Could Facebook Help You Cope With RA?

More and more arthritis patients are turning to the Internet for support. Here’s how three women use social media to boost their spirits. 

Lori Murray
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Elizabeth (Lizzy) Wald

Adds Elizabeth: "You can always log on for support, whether it's for mentoring or to get inspired, or if you're having a bad day and need to vent. Having RA showed me how compassionate people really are—and made me more compassionate." Here, Elizabeth and other patients explain how to make the most of social media:

Ask around first. Rather than do a broad Internet search, try to get a recommendation for a specific website or Facebook page to visit. "It's like when you want to buy a car," says Elizabeth. "You don't just search online—you call a friend." If you don't have someone you can tap, ask your doctor if other patients have mentioned a good site.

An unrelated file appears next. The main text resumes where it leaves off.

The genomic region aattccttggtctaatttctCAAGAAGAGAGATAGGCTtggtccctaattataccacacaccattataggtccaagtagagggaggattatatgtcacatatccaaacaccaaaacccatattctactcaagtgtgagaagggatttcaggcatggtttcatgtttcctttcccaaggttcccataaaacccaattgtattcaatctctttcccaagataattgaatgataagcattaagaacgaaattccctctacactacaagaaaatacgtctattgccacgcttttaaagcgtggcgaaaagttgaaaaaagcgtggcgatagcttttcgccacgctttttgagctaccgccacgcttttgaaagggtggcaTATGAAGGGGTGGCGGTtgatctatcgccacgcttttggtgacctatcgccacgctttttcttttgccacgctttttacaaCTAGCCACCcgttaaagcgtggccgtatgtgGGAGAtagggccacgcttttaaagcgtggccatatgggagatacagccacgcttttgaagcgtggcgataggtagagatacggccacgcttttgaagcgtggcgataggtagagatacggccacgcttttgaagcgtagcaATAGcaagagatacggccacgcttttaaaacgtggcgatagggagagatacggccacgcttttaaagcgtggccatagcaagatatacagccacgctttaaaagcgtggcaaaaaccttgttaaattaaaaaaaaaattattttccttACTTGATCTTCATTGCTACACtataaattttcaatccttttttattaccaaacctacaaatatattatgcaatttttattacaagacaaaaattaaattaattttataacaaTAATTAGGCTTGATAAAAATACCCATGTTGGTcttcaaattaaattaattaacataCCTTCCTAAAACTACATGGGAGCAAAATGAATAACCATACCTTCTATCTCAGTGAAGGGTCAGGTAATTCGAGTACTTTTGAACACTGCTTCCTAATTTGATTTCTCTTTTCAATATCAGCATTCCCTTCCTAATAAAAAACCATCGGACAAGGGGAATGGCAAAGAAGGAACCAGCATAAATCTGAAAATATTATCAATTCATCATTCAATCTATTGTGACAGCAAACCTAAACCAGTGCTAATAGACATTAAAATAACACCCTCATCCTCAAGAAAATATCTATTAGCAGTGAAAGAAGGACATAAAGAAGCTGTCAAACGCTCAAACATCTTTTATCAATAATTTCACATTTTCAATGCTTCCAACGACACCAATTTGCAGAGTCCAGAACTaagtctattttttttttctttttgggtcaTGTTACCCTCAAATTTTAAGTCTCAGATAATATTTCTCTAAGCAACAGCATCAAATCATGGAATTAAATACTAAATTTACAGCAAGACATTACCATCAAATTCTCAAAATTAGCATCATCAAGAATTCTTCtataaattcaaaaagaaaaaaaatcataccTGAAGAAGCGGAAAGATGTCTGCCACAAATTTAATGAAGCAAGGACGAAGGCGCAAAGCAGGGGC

"Listen in" before logging on. "Read others' stories first," suggests Elizabeth. "You don't have to reply to anything. Just observe, and you'll probably end up wanting to participate."

Consider anonymous forums. "Some people don't want family or friends to see their RA posts," notes Niki. "Others don't want co-workers to know. That's when private forums come in handy because you can log in with a user handle." Another option: "Some of our members have a second Facebook account just to connect with others about their condition."

Establish boundaries. After 34 years of nursing, Christine, who lives in Dillwyn, VA, knows how important this is. "Don't allow yourself to get caught up in other people's drama," she cautions. "And don't rush to give—or take—advice. If it's a medical issue, talk to your doctor first."

Steer clear of negativity. "You'll see pretty quickly who's judgmental or constantly negative," notes Christine. "If you're logging on and have a feeling of dread, like Oh no, I wonder what she has to say today, run—run for the hills!" she laughs.

April 2013